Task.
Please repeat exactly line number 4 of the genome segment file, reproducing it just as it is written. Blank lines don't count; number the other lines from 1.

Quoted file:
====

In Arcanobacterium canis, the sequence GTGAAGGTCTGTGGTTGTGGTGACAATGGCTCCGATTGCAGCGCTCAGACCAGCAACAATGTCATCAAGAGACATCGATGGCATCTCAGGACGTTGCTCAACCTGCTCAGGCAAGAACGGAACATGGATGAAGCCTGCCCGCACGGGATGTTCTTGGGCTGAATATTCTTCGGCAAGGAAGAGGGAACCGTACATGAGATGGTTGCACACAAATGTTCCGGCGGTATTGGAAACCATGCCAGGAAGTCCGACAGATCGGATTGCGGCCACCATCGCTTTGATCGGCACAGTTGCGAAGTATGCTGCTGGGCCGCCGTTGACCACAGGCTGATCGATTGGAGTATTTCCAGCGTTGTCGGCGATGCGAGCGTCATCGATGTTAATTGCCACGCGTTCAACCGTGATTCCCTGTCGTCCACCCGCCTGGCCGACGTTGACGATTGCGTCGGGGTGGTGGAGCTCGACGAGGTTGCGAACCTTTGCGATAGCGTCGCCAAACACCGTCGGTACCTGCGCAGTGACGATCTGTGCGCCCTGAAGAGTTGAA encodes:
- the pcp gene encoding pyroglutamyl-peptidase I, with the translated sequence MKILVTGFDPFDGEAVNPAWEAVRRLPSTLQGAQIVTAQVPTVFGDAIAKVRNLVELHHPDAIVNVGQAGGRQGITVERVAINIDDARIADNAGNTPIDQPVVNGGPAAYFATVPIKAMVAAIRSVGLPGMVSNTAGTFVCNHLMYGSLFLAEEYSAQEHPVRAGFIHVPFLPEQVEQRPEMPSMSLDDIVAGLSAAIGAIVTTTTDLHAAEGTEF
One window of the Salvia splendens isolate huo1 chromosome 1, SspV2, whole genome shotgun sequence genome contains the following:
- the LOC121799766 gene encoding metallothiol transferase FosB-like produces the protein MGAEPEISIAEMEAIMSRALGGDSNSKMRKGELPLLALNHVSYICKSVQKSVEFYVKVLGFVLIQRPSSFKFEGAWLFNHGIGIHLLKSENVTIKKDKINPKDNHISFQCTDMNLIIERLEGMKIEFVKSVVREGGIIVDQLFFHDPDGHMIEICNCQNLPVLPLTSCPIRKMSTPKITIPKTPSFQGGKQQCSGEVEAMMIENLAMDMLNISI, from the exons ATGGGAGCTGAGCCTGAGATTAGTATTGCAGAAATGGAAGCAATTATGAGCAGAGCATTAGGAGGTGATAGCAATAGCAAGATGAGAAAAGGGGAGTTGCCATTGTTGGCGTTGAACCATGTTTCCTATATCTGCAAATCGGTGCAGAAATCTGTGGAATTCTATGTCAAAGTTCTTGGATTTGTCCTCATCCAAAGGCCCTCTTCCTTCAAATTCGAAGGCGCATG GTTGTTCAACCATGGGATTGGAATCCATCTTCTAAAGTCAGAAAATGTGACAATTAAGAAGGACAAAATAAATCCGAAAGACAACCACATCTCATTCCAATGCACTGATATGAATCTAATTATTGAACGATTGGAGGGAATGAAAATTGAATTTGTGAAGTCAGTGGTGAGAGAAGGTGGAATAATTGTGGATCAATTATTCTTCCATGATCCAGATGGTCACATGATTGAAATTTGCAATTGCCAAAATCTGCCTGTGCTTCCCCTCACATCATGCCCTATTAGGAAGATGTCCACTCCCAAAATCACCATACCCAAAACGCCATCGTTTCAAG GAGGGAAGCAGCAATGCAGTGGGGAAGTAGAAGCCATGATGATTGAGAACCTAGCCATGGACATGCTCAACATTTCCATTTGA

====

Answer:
- the LOC121799766 gene encoding metallothiol transferase FosB-like produces the protein MGAEPEISIAEMEAIMSRALGGDSNSKMRKGELPLLALNHVSYICKSVQKSVEFYVKVLGFVLIQRPSSFKFEGAWLFNHGIGIHLLKSENVTIKKDKINPKDNHISFQCTDMNLIIERLEGMKIEFVKSVVREGGIIVDQLFFHDPDGHMIEICNCQNLPVLPLTSCPIRKMSTPKITIPKTPSFQGGKQQCSGEVEAMMIENLAMDMLNISI, from the exons ATGGGAGCTGAGCCTGAGATTAGTATTGCAGAAATGGAAGCAATTATGAGCAGAGCATTAGGAGGTGATAGCAATAGCAAGATGAGAAAAGGGGAGTTGCCATTGTTGGCGTTGAACCATGTTTCCTATATCTGCAAATCGGTGCAGAAATCTGTGGAATTCTATGTCAAAGTTCTTGGATTTGTCCTCATCCAAAGGCCCTCTTCCTTCAAATTCGAAGGCGCATG GTTGTTCAACCATGGGATTGGAATCCATCTTCTAAAGTCAGAAAATGTGACAATTAAGAAGGACAAAATAAATCCGAAAGACAACCACATCTCATTCCAATGCACTGATATGAATCTAATTATTGAACGATTGGAGGGAATGAAAATTGAATTTGTGAAGTCAGTGGTGAGAGAAGGTGGAATAATTGTGGATCAATTATTCTTCCATGATCCAGATGGTCACATGATTGAAATTTGCAATTGCCAAAATCTGCCTGTGCTTCCCCTCACATCATGCCCTATTAGGAAGATGTCCACTCCCAAAATCACCATACCCAAAACGCCATCGTTTCAAG GAGGGAAGCAGCAATGCAGTGGGGAAGTAGAAGCCATGATGATTGAGAACCTAGCCATGGACATGCTCAACATTTCCATTTGA